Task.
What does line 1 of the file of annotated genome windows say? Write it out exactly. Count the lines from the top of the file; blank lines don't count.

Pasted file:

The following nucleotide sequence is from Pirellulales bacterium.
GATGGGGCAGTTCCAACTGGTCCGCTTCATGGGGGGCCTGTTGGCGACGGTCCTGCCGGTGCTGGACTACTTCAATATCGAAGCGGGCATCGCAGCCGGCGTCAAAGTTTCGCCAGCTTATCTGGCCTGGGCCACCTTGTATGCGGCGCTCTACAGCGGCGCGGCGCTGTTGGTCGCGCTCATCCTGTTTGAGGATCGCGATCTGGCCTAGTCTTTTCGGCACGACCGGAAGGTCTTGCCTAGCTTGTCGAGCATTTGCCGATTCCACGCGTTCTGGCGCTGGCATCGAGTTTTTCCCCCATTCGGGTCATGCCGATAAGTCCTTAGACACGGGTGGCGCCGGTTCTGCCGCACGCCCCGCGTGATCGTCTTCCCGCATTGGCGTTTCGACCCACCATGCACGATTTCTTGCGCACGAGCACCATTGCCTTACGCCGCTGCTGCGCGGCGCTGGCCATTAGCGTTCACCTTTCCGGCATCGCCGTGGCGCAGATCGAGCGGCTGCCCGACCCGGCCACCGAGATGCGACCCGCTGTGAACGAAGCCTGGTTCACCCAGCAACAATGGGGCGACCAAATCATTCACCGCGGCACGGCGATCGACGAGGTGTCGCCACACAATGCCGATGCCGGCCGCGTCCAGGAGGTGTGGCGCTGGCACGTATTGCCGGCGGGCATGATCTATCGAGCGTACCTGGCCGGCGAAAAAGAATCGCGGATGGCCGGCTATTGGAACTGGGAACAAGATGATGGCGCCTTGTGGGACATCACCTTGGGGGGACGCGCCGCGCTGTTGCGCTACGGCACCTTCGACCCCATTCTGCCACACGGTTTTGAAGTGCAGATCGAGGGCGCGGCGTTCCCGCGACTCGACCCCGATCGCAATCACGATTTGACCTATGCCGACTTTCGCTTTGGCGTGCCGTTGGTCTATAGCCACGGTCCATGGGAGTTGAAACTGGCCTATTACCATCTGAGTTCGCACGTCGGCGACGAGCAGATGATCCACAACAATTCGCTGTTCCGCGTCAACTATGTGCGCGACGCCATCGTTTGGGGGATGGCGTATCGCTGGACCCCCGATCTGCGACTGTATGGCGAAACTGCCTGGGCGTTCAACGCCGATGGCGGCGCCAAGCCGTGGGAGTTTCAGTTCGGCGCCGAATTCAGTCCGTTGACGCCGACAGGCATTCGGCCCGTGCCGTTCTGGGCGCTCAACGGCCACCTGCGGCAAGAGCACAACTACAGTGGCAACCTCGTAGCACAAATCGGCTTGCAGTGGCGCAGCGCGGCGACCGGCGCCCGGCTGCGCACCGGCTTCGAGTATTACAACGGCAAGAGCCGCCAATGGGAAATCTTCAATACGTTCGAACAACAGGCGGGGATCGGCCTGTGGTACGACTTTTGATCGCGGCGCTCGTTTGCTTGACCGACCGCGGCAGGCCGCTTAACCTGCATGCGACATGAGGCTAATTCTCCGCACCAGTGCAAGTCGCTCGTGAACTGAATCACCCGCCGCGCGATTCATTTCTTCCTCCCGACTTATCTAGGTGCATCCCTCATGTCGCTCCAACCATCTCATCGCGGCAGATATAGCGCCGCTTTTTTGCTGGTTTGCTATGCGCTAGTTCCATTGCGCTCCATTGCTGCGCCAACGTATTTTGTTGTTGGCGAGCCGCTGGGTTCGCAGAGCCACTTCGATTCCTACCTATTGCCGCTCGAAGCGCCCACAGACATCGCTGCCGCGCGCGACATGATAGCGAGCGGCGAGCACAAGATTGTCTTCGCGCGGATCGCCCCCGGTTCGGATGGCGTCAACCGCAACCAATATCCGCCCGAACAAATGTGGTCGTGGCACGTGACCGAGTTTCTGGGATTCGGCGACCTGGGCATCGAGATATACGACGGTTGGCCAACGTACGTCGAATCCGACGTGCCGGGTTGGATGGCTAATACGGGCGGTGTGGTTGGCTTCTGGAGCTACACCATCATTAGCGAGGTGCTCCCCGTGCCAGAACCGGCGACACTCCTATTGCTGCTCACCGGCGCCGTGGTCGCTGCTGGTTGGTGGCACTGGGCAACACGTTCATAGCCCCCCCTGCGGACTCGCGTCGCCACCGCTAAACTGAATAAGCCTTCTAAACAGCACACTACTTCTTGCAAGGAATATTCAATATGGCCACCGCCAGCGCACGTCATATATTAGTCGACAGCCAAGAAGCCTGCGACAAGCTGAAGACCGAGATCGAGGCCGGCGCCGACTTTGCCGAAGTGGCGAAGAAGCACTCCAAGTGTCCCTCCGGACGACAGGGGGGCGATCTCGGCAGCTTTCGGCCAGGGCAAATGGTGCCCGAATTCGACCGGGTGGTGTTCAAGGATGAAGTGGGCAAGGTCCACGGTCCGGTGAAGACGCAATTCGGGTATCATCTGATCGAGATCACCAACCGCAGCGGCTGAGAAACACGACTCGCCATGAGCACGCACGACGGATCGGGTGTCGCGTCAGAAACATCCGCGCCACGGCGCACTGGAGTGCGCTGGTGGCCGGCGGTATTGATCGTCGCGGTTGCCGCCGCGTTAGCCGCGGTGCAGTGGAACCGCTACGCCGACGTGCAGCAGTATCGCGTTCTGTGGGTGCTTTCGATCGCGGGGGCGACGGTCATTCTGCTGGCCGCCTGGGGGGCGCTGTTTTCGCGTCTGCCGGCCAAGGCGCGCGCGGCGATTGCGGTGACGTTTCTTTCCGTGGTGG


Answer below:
The following nucleotide sequence is from Pirellulales bacterium.